“You had to learn to get along and I had an advantage that a girlfriend was there,” recalls Eleanor Moffitt in the book. “You supported each other and you had to keep going because if you didn‘t finish the 13 weeks, you wouldn’t get your year. So there was no thought of quitting. That fall, I went to Normal School in Toronto and had a physical. The woman doctor couldn’t get over how muscular my back was. She even called someone in to see it.”
“Girls in the Beamsville camp went to the local ice cream parlor every evening after supper,” wrote former Farmerette Inge Cumberland. “I gained a measure of fame by once eating a whole brick of ice cream on a dare.”
“Initially, the Farmerettes faced skepticism – few thought these ‘city girls’ who landed on the farm would be of much help, but the girls proved their mettle season after season and made a major contribution to the war effort at home,” states a quote in a Niagara area newspaper from Jean Brett, who was the first Niagara teen to sign up for the Farmerettes in 1941.
But the book may never have been written if Sitter hadn’t decided to sift through and downsize her late husband’s photo collection. She came across a photo that showed three girls in farm work clothes sitting on the running board of an old car. On the back was written “Farmerettes, about 1946.”
Sitter’s interest was piqued. She researched the Farmerettes, learning they were part of the government-sponsored war effort – an effort she had never heard of.
Her research led her to write an article published in the Rural Voice in 2018 that, two months later, prompted a letter to the editor from reader Shirleyan English who had worked on Sitter’s father-in-law’s farm in 1952 and dated Sitter’s brother-in-law.
Sitter contacted English who told her that she possessed over 300 letters from other Farmerettes that she had received in response to a request she’d placed in newspapers across Ontario in 1995. English, a writer herself, had intended to write a book about the Farmerettes but had not had time to complete it. Sitter asked English to join her to co-produce the book using the letters.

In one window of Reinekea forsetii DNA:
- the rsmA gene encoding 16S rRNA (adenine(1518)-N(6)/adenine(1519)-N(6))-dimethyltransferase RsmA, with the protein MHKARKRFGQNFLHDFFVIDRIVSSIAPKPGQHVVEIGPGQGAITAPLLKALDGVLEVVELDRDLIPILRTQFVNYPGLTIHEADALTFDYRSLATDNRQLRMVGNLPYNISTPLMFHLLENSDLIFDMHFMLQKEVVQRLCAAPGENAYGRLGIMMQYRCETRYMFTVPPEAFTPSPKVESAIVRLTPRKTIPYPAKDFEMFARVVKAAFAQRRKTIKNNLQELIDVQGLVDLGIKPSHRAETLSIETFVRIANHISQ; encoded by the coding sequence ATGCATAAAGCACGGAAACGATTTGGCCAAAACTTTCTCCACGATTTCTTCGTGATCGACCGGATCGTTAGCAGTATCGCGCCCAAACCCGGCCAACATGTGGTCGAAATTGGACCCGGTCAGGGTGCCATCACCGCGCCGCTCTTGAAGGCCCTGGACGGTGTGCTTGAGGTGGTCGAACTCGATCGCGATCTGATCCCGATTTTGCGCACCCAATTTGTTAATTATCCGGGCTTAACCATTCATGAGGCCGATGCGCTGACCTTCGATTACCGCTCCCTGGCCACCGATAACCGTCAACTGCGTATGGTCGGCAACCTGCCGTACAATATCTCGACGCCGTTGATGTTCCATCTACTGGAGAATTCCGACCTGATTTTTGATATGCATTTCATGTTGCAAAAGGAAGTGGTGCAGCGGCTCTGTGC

Both realized that because many of the Farmerettes were now quite elderly, it would be important to complete the book as soon as possible, interviewing as many of the women as they could find still living. They gave themselves one year.
“Bonnie and I both felt the contribution of those teenage girls, now in their 80s and 90s, was important and should be recognized; this history needed to be told,” said English. “What those unsung girls accomplished and how they contributed to the war effort is a remarkable and joyous story. Needless to say, Farmerettes are delighted with the book and many persons in agriculture have been interested and pleased that a farm experience has come to light.”
“Little did I know on that winter’s day in 2018 that the small photo of the three Farmerettes would set in motion a wonderful adventure in which I would connect with Shirleyan and other Farmerettes and together we would finally tell their story,” writes Sitter in the book’s prologue.
“This is history that we need to be paying attention to.”
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Sitter and English are available to speak at author’s readings, community events, book clubs, church groups, museums, and historical societies. They were keynote speakers at the London Heritage Festival on February 15, and at the Goderich Huron County Museum’s International Women’s Day event on March 8.
Their book has been nominated by the Huron County Historical Society for the Ontario Historical Society’s Alison Prentice Award for Women’s History. The winner will be announced in late June.
The hard cover book is now on display in the Juno Beach Museum in France, and at the Canadian War Heritage Museum in Mount Hope.
Printed by Briesens Corporation, Canada, and designed by Barbara Moquin Durand, Onion Skins and Peach Fuzz: Memories of Ontario Farmerettes costs $49 and can be purchased by emailing firstname.lastname@example.org or by calling 519-235-1909 (cheque and e-transfer accepted).